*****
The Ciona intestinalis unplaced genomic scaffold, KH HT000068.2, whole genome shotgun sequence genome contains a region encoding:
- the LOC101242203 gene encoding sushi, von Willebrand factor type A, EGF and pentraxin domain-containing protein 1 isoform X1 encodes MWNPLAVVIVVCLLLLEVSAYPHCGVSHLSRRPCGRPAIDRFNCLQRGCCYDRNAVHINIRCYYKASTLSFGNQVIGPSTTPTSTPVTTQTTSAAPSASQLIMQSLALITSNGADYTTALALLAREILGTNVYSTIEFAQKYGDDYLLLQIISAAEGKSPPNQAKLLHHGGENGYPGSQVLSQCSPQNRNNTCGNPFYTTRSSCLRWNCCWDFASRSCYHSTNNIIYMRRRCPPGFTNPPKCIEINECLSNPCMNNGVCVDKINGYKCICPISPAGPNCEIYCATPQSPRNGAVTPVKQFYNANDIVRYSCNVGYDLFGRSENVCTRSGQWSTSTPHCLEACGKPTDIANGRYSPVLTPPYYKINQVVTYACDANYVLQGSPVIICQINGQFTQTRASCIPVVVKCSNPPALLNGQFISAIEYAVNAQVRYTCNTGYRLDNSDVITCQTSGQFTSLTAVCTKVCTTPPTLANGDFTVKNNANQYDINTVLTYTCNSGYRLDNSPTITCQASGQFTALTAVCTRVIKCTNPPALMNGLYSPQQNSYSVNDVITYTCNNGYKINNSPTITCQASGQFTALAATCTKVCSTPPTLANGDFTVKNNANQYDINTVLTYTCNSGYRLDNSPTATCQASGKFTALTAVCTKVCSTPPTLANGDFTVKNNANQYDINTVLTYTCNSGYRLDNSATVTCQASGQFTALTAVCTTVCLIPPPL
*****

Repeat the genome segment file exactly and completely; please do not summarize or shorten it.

The Ciona intestinalis unplaced genomic scaffold, KH HT000068.2, whole genome shotgun sequence genome contains a region encoding:
- the LOC101242203 gene encoding sushi, von Willebrand factor type A, EGF and pentraxin domain-containing protein 1 isoform X1 encodes MWNPLAVVIVVCLLLLEVSAYPHCGVSHLSRRPCGRPAIDRFNCLQRGCCYDRNAVHINIRCYYKASTLSFGNQVIGPSTTPTSTPVTTQTTSAAPSASQLIMQSLALITSNGADYTTALALLAREILGTNVYSTIEFAQKYGDDYLLLQIISAAEGKSPPNQAKLLHHGGENGYPGSQVLSQCSPQNRNNTCGNPFYTTRSSCLRWNCCWDFASRSCYHSTNNIIYMRRRCPPGFTNPPKCIEINECLSNPCMNNGVCVDKINGYKCICPISPAGPNCEIYCATPQSPRNGAVTPVKQFYNANDIVRYSCNVGYDLFGRSENVCTRSGQWSTSTPHCLEACGKPTDIANGRYSPVLTPPYYKINQVVTYACDANYVLQGSPVIICQINGQFTQTRASCIPVVVKCSNPPALLNGQFISAIEYAVNAQVRYTCNTGYRLDNSDVITCQTSGQFTSLTAVCTKVCTTPPTLANGDFTVKNNANQYDINTVLTYTCNSGYRLDNSPTITCQASGQFTALTAVCTRVIKCTNPPALMNGLYSPQQNSYSVNDVITYTCNNGYKINNSPTITCQASGQFTALAATCTKVCSTPPTLANGDFTVKNNANQYDINTVLTYTCNSGYRLDNSPTATCQASGKFTALTAVCTKVCSTPPTLANGDFTVKNNANQYDINTVLTYTCNSGYRLDNSATVTCQASGQFTALTAVCTTVCLIPPPL